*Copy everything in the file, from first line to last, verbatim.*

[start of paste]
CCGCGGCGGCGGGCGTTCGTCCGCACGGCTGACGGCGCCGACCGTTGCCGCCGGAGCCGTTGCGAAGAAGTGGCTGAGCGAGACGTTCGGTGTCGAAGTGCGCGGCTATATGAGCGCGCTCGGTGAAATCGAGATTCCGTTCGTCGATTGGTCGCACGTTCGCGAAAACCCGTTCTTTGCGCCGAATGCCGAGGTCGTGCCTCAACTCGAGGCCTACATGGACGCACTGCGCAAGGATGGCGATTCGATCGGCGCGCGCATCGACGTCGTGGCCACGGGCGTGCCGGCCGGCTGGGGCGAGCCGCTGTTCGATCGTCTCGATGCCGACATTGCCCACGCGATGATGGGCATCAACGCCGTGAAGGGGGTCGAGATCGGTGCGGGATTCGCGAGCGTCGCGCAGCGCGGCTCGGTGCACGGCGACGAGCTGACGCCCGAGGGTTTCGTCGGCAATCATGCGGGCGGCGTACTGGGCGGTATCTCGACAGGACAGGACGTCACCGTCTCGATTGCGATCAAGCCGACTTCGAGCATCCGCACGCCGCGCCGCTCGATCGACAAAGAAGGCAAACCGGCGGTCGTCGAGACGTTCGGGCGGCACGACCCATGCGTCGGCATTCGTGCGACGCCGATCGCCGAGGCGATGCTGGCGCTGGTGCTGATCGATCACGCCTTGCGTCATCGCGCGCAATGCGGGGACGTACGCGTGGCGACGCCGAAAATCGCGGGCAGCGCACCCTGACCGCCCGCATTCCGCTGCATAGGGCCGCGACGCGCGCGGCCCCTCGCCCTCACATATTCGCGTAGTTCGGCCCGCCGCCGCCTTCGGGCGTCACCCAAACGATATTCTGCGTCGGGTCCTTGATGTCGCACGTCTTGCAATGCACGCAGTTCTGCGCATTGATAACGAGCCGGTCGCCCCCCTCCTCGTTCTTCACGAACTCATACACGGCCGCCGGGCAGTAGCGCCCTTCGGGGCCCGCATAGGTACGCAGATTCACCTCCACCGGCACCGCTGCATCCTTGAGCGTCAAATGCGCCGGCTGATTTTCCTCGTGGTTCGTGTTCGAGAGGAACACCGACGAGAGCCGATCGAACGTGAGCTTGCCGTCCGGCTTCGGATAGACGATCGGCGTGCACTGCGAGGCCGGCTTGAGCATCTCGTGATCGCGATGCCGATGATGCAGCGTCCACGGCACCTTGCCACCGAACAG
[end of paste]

CCGCGGCGGCGGGCGTTCGTCCGCACGGCTGACGGCGCCGACCGTTGCCGCCGGAGCCGTTGCGAAGAAGTGGCTGAGCGAGACGTTCGGTGTCGAAGTGCGCGGCTATATGAGCGCGCTCGGTGAAATCGAGATTCCGTTCGTCGATTGGTCGCACGTTCGCGAAAACCCGTTCTTTGCGCCGAATGCCGAGGTCGTGCCTCAACTCGAGGCCTACATGGACGCACTGCGCAAGGATGGCGATTCGATCGGCGCGCGCATCGACGTCGTGGCCACGGGCGTGCCGGCCGGCTGGGGCGAGCCGCTGTTCGATCGTCTCGATGCCGACATTGCCCACGCGATGATGGGCATCAACGCCGTGAAGGGGGTCGAGATCGGTGCGGGATTCGCGAGCGTCGCGCAGCGCGGCTCGGTGCACGGCGACGAGCTGACGCCCGAGGGTTTCGTCGGCAATCATGCGGGCGGCGTACTGGGCGGTATCTCGACAGGACAGGACGTCACCGTCTCGATTGCGATCAAGCCGACTTCGAGCATCCGCACGCCGCGCCGCTCGATCGACAAAGAAGGCAAACCGGCGGTCGTCGAGACGTTCGGGCGGCACGACCCATGCGTCGGCATTCGTGCGACGCCGATCGCCGAGGCGATGCTGGCGCTGGTGCTGATCGATCACGCCTTGCGTCATCGCGCGCAATGCGGGGACGTACGCGTGGCGACGCCGAAAATCGCGGGCAGCGCACCCTGACCGCCCGCATTCCGCTGCATAGGGCCGCGACGCGCGCGGCCCCTCGCCCTCACATATTCGCGTAGTTCGGCCCGCCGCCGCCTTCGGGCGTCACCCAAACGATATTCTGCGTCGGGTCCTTGATGTCGCACGTCTTGCAATGCACGCAGTTCTGCGCATTGATAACGAGCCGGTCGCCCCCCTCCTCGTTCTTCACGAACTCATACACGGCCGCCGGGCAGTAGCGCCCTTCGGGGCCCGCATAGGTACGCAGATTCACCTCCACCGGCACCGCTGCATCCTTGAGCGTCAAATGCGCCGGCTGATTTTCCTCGTGGTTCGTGTTCGAGAGGAACACCGACGAGAGCCGATCGAACGTGAGCTTGCCGTCCGGCTTCGGATAGACGATCGGCGTGCACTGCGAGGCCGGCTTGAGCATCTCGTGATCGCGATGCCGATGATGCAGCGTCCACGGCACCTTGCCACCGAACAG